Toddstar: Cool. Brandon, as with last time, it’s a pleasure to speak with you and as a fan of the band, it’s just fun. And I can’t wait until the rest of the world can really wrap their ears and their head and their heart around Rat Child EP when released June 18th. We hope sooner than later we can get you guys on a stage near all of us soon, especially up in Flint, Michigan.

Brandon: Absolutely. We are looking forward to it. That’s for sure.

Toddstar: Well, thanks again, Brandon. And we’ll talk to you when you guys just hit the road.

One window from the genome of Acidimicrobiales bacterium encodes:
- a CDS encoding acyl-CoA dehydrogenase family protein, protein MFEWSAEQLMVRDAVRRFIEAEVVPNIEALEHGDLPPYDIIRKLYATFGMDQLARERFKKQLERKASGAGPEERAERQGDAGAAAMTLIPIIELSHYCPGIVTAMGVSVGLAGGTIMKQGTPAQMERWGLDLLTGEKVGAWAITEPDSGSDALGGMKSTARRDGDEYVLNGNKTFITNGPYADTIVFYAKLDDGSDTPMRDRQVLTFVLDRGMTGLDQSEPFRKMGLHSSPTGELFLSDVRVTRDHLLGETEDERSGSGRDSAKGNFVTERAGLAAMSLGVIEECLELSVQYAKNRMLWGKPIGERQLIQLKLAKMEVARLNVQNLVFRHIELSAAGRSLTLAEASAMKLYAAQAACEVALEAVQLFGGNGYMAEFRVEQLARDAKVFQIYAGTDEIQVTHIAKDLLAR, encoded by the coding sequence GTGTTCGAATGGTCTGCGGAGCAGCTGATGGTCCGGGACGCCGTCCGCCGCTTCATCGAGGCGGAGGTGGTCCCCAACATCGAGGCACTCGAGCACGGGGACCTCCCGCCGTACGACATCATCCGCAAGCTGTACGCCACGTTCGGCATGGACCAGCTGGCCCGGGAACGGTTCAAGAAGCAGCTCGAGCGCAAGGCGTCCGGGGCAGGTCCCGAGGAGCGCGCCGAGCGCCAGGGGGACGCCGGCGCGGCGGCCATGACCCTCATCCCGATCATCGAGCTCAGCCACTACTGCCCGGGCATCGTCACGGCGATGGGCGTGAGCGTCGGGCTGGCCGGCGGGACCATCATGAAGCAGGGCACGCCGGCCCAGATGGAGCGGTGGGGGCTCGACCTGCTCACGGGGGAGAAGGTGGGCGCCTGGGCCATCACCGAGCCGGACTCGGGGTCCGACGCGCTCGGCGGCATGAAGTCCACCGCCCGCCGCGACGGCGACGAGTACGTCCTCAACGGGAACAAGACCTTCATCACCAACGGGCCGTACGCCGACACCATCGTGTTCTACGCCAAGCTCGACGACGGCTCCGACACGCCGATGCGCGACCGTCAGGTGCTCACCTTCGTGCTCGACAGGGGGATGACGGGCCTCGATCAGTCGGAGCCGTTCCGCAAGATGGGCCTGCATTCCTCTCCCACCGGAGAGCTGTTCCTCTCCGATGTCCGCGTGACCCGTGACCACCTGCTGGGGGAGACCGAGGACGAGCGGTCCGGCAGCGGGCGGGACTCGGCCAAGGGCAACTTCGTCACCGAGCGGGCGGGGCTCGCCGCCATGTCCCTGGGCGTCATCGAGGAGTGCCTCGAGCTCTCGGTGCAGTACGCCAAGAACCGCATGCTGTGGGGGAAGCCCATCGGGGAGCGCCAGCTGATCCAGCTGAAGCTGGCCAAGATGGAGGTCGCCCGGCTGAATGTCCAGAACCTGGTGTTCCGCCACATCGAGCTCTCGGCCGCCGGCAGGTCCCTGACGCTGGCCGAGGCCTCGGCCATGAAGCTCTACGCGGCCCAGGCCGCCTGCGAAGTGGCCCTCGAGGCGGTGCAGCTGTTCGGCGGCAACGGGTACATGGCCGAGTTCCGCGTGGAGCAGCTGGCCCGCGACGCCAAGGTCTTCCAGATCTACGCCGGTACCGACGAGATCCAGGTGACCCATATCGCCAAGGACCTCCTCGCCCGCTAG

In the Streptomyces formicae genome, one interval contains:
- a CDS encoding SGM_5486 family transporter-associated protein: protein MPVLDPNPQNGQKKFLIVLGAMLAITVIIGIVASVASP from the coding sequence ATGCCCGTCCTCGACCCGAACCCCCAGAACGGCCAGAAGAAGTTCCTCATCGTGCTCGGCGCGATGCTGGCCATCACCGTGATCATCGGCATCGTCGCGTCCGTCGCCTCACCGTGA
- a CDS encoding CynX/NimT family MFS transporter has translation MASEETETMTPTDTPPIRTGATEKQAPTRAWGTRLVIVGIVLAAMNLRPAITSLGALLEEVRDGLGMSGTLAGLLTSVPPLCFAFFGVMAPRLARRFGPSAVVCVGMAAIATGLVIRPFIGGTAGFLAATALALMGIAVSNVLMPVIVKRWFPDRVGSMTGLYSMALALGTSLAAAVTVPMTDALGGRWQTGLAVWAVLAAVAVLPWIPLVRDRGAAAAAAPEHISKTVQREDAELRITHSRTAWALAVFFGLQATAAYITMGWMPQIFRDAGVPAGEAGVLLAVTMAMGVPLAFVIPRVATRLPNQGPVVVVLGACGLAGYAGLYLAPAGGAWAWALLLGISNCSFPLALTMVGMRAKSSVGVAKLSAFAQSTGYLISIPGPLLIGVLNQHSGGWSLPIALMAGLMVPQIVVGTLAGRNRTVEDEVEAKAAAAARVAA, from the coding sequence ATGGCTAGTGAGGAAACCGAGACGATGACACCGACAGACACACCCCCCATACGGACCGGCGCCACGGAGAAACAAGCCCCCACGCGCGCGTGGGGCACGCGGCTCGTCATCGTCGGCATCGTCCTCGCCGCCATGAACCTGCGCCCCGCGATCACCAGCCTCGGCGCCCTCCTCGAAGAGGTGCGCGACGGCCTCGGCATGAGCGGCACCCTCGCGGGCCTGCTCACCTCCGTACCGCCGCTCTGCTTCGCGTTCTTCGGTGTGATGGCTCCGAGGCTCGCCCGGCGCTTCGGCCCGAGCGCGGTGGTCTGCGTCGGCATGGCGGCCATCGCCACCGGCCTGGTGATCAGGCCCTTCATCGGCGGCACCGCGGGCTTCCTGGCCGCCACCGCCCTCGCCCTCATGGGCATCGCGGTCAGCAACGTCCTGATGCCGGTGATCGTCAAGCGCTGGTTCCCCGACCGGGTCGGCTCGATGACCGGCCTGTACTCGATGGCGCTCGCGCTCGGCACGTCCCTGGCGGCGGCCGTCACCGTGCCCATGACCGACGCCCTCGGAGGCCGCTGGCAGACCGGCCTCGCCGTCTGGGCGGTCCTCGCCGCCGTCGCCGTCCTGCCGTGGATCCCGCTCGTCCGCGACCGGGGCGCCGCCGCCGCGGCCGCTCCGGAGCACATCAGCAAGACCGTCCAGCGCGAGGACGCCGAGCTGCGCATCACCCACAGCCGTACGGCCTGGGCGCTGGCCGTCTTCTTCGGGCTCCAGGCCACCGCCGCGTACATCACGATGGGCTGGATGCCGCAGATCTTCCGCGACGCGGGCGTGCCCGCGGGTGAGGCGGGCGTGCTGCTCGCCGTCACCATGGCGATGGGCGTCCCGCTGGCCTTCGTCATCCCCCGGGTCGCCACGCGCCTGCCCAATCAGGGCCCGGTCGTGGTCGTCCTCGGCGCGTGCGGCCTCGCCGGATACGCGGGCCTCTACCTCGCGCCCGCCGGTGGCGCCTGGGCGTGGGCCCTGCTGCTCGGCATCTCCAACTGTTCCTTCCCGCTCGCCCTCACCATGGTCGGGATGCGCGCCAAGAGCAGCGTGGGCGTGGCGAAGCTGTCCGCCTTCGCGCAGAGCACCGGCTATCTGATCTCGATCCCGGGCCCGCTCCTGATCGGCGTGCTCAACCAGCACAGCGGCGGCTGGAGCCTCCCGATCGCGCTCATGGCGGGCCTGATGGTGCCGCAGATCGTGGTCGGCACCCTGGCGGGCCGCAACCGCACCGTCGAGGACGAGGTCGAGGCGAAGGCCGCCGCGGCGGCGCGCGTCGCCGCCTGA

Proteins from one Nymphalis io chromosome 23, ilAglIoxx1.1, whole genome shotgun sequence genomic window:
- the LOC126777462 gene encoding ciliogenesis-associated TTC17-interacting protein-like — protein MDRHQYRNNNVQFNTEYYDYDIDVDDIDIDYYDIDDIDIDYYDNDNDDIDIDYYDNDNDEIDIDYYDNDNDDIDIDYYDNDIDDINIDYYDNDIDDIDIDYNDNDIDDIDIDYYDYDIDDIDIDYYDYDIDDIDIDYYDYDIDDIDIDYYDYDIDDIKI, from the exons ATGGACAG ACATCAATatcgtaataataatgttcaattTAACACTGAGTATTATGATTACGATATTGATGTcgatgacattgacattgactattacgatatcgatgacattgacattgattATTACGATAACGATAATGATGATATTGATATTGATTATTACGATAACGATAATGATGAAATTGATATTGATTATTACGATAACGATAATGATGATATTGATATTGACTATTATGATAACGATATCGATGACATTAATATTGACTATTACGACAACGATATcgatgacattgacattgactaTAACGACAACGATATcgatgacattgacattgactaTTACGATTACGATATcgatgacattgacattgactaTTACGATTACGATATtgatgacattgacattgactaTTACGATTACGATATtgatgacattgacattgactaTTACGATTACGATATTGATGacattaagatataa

Brandon: Awesome, Todd. Thanks for having me again.





Category: Interviews

About the Author ()

ToddStar - that's me... just a rocking accountant who had dreams of being a rock star. I get to do the next best thing to rocking the globe - I get to take pictures of the lucky ones that do. I love to shoot all genres of music and different types of performers. If it is related to music, I love to photograph it. I get to shoot and hang with not only some of my friends and idols, but some of the coolest people around today.

Leave a Reply

Please verify you\'re a real person: * Time limit is exhausted. Please reload CAPTCHA.

banner ad
banner ad